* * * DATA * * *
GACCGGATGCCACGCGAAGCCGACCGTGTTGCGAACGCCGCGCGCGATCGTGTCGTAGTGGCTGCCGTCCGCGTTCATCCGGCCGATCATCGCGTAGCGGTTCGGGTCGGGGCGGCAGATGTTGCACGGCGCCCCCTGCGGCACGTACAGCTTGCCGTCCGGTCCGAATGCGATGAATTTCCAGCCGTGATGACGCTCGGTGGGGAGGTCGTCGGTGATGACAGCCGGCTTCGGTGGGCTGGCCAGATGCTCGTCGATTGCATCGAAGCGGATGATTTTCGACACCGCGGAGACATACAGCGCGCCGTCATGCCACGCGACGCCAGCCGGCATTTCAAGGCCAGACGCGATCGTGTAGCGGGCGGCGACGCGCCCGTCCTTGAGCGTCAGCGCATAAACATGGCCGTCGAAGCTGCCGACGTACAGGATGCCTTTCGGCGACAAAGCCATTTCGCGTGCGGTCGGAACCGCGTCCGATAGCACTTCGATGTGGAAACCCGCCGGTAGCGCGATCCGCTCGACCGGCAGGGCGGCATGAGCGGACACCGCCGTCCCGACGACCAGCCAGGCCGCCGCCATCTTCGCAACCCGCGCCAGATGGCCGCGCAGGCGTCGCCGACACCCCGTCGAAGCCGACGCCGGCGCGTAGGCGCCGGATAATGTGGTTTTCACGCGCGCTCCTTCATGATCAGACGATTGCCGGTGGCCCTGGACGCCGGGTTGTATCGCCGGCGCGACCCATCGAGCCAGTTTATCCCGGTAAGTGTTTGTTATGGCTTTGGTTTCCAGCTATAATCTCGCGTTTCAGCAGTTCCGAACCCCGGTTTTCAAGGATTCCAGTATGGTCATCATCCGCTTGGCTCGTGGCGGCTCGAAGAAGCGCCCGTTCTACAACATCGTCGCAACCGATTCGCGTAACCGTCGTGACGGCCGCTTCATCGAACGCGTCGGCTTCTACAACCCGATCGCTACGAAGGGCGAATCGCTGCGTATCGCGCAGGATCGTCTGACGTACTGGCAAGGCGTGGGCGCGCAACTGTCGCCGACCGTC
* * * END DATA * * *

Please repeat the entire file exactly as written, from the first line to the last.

GACCGGATGCCACGCGAAGCCGACCGTGTTGCGAACGCCGCGCGCGATCGTGTCGTAGTGGCTGCCGTCCGCGTTCATCCGGCCGATCATCGCGTAGCGGTTCGGGTCGGGGCGGCAGATGTTGCACGGCGCCCCCTGCGGCACGTACAGCTTGCCGTCCGGTCCGAATGCGATGAATTTCCAGCCGTGATGACGCTCGGTGGGGAGGTCGTCGGTGATGACAGCCGGCTTCGGTGGGCTGGCCAGATGCTCGTCGATTGCATCGAAGCGGATGATTTTCGACACCGCGGAGACATACAGCGCGCCGTCATGCCACGCGACGCCAGCCGGCATTTCAAGGCCAGACGCGATCGTGTAGCGGGCGGCGACGCGCCCGTCCTTGAGCGTCAGCGCATAAACATGGCCGTCGAAGCTGCCGACGTACAGGATGCCTTTCGGCGACAAAGCCATTTCGCGTGCGGTCGGAACCGCGTCCGATAGCACTTCGATGTGGAAACCCGCCGGTAGCGCGATCCGCTCGACCGGCAGGGCGGCATGAGCGGACACCGCCGTCCCGACGACCAGCCAGGCCGCCGCCATCTTCGCAACCCGCGCCAGATGGCCGCGCAGGCGTCGCCGACACCCCGTCGAAGCCGACGCCGGCGCGTAGGCGCCGGATAATGTGGTTTTCACGCGCGCTCCTTCATGATCAGACGATTGCCGGTGGCCCTGGACGCCGGGTTGTATCGCCGGCGCGACCCATCGAGCCAGTTTATCCCGGTAAGTGTTTGTTATGGCTTTGGTTTCCAGCTATAATCTCGCGTTTCAGCAGTTCCGAACCCCGGTTTTCAAGGATTCCAGTATGGTCATCATCCGCTTGGCTCGTGGCGGCTCGAAGAAGCGCCCGTTCTACAACATCGTCGCAACCGATTCGCGTAACCGTCGTGACGGCCGCTTCATCGAACGCGTCGGCTTCTACAACCCGATCGCTACGAAGGGCGAATCGCTGCGTATCGCGCAGGATCGTCTGACGTACTGGCAAGGCGTGGGCGCGCAACTGTCGCCGACCGTC